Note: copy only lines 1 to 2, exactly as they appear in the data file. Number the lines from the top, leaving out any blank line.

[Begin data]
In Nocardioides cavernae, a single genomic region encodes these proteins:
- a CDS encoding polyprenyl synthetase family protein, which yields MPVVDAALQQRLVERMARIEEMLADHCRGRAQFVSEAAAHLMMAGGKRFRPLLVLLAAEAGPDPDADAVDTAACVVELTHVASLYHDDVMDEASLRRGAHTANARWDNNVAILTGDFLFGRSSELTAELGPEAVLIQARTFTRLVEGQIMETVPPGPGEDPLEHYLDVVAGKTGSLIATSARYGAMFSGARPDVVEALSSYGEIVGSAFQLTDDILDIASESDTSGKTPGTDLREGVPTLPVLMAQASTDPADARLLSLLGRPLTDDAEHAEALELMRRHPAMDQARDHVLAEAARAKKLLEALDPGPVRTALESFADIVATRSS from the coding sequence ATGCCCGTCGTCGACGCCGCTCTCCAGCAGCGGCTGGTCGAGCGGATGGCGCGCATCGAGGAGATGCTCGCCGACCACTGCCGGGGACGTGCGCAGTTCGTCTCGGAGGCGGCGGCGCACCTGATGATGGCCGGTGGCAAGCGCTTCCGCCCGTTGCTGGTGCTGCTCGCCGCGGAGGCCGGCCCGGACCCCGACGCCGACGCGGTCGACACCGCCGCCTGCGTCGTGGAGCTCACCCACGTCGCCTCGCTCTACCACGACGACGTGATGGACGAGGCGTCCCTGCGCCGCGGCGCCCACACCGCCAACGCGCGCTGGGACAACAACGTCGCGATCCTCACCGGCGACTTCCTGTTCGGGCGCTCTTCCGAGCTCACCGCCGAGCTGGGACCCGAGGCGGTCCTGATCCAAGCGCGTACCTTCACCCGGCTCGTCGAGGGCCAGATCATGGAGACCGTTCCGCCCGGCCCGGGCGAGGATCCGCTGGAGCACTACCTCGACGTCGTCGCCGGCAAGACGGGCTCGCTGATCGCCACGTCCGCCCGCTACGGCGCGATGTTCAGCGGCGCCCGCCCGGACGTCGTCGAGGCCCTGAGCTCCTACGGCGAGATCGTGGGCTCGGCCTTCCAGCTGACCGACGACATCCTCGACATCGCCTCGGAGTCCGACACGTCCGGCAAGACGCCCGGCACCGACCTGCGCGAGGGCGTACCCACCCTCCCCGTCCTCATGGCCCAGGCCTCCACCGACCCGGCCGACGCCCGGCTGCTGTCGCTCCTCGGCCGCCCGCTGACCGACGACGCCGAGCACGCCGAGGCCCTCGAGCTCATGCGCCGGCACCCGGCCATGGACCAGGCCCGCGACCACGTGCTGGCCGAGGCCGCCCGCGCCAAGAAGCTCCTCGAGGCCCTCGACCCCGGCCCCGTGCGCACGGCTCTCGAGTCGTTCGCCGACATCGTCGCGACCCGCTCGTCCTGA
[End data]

In Nocardioides cavernae, a single genomic region encodes these proteins:
- a CDS encoding polyprenyl synthetase family protein, which yields MPVVDAALQQRLVERMARIEEMLADHCRGRAQFVSEAAAHLMMAGGKRFRPLLVLLAAEAGPDPDADAVDTAACVVELTHVASLYHDDVMDEASLRRGAHTANARWDNNVAILTGDFLFGRSSELTAELGPEAVLIQARTFTRLVEGQIMETVPPGPGEDPLEHYLDVVAGKTGSLIATSARYGAMFSGARPDVVEALSSYGEIVGSAFQLTDDILDIASESDTSGKTPGTDLREGVPTLPVLMAQASTDPADARLLSLLGRPLTDDAEHAEALELMRRHPAMDQARDHVLAEAARAKKLLEALDPGPVRTALESFADIVATRSS from the coding sequence ATGCCCGTCGTCGACGCCGCTCTCCAGCAGCGGCTGGTCGAGCGGATGGCGCGCATCGAGGAGATGCTCGCCGACCACTGCCGGGGACGTGCGCAGTTCGTCTCGGAGGCGGCGGCGCACCTGATGATGGCCGGTGGCAAGCGCTTCCGCCCGTTGCTGGTGCTGCTCGCCGCGGAGGCCGGCCCGGACCCCGACGCCGACGCGGTCGACACCGCCGCCTGCGTCGTGGAGCTCACCCACGTCGCCTCGCTCTACCACGACGACGTGATGGACGAGGCGTCCCTGCGCCGCGGCGCCCACACCGCCAACGCGCGCTGGGACAACAACGTCGCGATCCTCACCGGCGACTTCCTGTTCGGGCGCTCTTCCGAGCTCACCGCCGAGCTGGGACCCGAGGCGGTCCTGATCCAAGCGCGTACCTTCACCCGGCTCGTCGAGGGCCAGATCATGGAGACCGTTCCGCCCGGCCCGGGCGAGGATCCGCTGGAGCACTACCTCGACGTCGTCGCCGGCAAGACGGGCTCGCTGATCGCCACGTCCGCCCGCTACGGCGCGATGTTCAGCGGCGCCCGCCCGGACGTCGTCGAGGCCCTGAGCTCCTACGGCGAGATCGTGGGCTCGGCCTTCCAGCTGACCGACGACATCCTCGACATCGCCTCGGAGTCCGACACGTCCGGCAAGACGCCCGGCACCGACCTGCGCGAGGGCGTACCCACCCTCCCCGTCCTCATGGCCCAGGCCTCCACCGACCCGGCCGACGCCCGGCTGCTGTCGCTCCTCGGCCGCCCGCTGACCGACGACGCCGAGCACGCCGAGGCCCTCGAGCTCATGCGCCGGCACCCGGCCATGGACCAGGCCCGCGACCACGTGCTGGCCGAGGCCGCCCGCGCCAAGAAGCTCCTCGAGGCCCTCGACCCCGGCCCCGTGCGCACGGCTCTCGAGTCGTTCGCCGACATCGTCGCGACCCGCTCGTCCTGA